Then, of course,. there’s always how when you become independent there’s always the issue of balancing your personal life with your work life which is not always that simple. I do not have any kids yet but still finding the boundaries between your home and your home office that’s challenging. That’s still a bit challenging for me today even though I have a separate office now from my apartment but I still sometimes work for my home and so yeah I would say those are the main things
When did you get into influencer marketing?
Well it was very early on I would say around 2010 or 11 right around the time I quit my job and it was mostly because I started using Twitter very heavily in 2008, that’s when I joined Twitter. And I joined social media with my goal was to become known for what I did. It was to brand myself as an expert in marketing and use my resources and at the beginning it was just brands, mostly retail brands, that started to reach out to me for specific campaigns.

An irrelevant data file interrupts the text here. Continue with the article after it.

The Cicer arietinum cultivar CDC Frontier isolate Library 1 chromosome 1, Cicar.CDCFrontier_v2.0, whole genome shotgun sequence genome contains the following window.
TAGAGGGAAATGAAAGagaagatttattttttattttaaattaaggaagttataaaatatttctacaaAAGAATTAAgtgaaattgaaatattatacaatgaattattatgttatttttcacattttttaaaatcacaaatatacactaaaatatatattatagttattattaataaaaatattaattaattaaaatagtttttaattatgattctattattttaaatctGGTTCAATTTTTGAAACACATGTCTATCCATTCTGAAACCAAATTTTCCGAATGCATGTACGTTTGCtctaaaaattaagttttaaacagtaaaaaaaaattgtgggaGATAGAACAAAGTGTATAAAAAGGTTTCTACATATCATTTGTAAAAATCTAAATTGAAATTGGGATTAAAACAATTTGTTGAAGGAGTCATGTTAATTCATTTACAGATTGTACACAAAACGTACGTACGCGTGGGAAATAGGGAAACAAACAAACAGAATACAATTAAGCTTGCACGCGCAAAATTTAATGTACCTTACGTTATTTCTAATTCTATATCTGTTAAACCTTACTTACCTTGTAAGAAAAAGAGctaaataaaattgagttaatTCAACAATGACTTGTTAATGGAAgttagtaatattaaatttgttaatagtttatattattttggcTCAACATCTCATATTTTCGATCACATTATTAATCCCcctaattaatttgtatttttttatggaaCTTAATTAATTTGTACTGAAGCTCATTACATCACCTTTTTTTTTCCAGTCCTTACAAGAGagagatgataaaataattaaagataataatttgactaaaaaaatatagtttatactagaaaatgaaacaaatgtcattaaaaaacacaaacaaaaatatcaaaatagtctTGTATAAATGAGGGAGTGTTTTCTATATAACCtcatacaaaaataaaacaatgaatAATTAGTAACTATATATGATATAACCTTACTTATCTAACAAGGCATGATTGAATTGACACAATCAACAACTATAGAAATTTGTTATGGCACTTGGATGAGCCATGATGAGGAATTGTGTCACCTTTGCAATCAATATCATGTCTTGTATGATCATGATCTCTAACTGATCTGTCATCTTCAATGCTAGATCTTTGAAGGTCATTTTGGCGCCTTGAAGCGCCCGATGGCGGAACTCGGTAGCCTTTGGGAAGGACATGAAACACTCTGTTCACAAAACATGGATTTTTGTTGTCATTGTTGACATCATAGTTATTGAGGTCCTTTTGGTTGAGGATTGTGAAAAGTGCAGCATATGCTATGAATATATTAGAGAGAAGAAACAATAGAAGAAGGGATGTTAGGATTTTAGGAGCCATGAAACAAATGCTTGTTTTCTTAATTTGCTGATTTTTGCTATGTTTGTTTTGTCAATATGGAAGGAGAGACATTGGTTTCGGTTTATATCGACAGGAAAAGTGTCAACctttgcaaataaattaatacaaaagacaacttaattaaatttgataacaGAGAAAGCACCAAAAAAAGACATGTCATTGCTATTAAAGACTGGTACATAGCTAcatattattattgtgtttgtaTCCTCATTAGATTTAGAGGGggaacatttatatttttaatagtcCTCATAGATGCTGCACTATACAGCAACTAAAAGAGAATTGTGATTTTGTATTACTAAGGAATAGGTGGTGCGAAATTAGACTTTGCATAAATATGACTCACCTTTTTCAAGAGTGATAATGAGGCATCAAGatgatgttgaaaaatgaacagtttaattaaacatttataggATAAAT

I wasn’t even promoting myself as an influencer I never even called myself one because I don’t think that’s cool. And so I participated in many campaigns with Latin American retail companies at the beginning technology companies, app ,shopping apps stuff like that. Then I saw the potential and the small audience that I was building because, you know, I didn’t have an audience of hundreds of thousands and I think today the micro influencer space is also gaining a lot of traction because of that.
Because you can no longer just spend all of your influencer marketing budget on just one big page but instead you go and find an army of micro influencers and so that is where I was. I participated in many campaigns with several people it wasn’t just one person and it’s good that brands are realizing that and giving the opportunity to people with smaller audiences to be a part of their efforts.
Can you describe influencer marketing in Chile in terms of popularity and perception?